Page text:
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|Title:||Adsorption of Anions on Platinum and Rhodium Single-Crystal Electrodes: Ultrahigh Vacuum Approach|
|Author(s):||Rhee, Choong Kyun|
|Doctoral Committee Chair(s):||Wieckowski, Andrzej|
|Department / Program:||Chemistry|
|Degree Granting Institution:||University of Illinois at Urbana-Champaign|
|Abstract:||This thesis presents results of ex situ ultrahigh vacuum (UHV) studies of adsorption of reversibly adsorbing anions and anion-like urea molecule on platinum and rhodium single crystal electrodes. It reports on the composition and structure of bisulfate and urea on Pt(111) and Pt(100) surfaces and on the reactivity of perchlorate on Rh(100), Rh(111) and Rh(poly) electrodes. The composition and structure of chloride adsorbed after perchlorate decomposition on rhodium is also determined.
Specifically, adsorption of bisulfate on platinum single crystal electrodes has been confirmed by using Auger electron spectroscopy (AES). It is shown that the coverage is compatible with that obtained by in situ radiochemical measurements. Bisulfate adsorbed on the Pt(111) electrode creates $(\surd3$ x $\surd3)$ adlattice with a maximum coverage of 0.33. Such a structure has been observed in a broad range of solution concentrations. To the contrary, bisulfate adsorbed on Pt(100) does not contribute to ordered adlattice formation.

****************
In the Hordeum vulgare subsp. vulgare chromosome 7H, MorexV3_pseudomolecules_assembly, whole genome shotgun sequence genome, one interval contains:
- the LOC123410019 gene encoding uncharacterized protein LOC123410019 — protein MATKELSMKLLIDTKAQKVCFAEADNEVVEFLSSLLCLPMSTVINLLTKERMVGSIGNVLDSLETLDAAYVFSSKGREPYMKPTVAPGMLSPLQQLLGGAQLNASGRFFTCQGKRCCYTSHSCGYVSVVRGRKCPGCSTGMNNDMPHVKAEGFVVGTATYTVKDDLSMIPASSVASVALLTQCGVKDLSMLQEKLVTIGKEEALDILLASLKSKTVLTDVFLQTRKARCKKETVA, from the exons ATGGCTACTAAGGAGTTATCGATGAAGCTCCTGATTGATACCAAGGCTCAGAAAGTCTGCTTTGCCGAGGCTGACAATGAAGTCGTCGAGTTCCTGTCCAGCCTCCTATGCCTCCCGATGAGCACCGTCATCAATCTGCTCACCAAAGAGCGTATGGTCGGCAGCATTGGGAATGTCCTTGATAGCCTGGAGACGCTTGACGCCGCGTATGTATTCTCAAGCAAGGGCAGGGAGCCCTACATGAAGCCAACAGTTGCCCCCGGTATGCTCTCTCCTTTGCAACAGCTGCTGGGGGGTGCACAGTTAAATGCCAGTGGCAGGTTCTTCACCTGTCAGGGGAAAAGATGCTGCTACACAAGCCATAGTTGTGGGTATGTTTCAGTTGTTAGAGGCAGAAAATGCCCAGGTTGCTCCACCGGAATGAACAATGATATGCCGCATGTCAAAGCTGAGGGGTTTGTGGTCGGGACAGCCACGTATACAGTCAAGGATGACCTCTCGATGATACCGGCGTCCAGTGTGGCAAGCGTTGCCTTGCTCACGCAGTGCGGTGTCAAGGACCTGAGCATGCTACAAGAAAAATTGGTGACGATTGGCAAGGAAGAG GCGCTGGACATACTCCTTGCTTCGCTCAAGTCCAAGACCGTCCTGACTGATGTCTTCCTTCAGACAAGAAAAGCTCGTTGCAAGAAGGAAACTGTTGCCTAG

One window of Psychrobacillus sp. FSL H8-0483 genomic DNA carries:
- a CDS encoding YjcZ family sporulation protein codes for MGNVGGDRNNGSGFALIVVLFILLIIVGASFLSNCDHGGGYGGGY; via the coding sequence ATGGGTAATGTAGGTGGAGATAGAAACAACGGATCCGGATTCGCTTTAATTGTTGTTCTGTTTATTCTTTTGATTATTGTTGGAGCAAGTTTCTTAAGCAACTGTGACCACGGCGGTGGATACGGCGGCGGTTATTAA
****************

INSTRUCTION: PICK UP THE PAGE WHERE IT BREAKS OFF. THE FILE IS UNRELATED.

The anion-like behavior of urea on Pt(100) and Pt(111) has been verified using voltammetry. Upon adsorption on Pt(100), urea undergoes one electron charge transfer and forms c(2 x 4) ordered structure with a 0.25 coverage. However, urea adsorbs on Pt(111) randomly and without a measurable charge transfer.
Evidence for perchlorate reduction to chloride on Rh(100), Rh(111) and Rh(poly) has been found by using voltammetry and the UHV methodology. The reaction rate decreases in the order of Rh(100) $>$ Rh(poly) $>$ Rh(111) under transient condition, and in the order of Rh(100) $\approx$ Rh(poly) $>$ Rh(111) under steady-state conditions.
Based upon the above observations, I conclude that the weak interactions of anionic species are strongly dependent on the nature of the electrode material (electronic factor) and on the electrode surface geometry (structural factor). Also, my work illustrates a successful application of UHV techniques for the molecular-level investigations of reversible adsorption.
Thesis (Ph.D.)--University of Illinois at Urbana-Champaign, 1992.
|Date Available in IDEALS:||2014-12-17|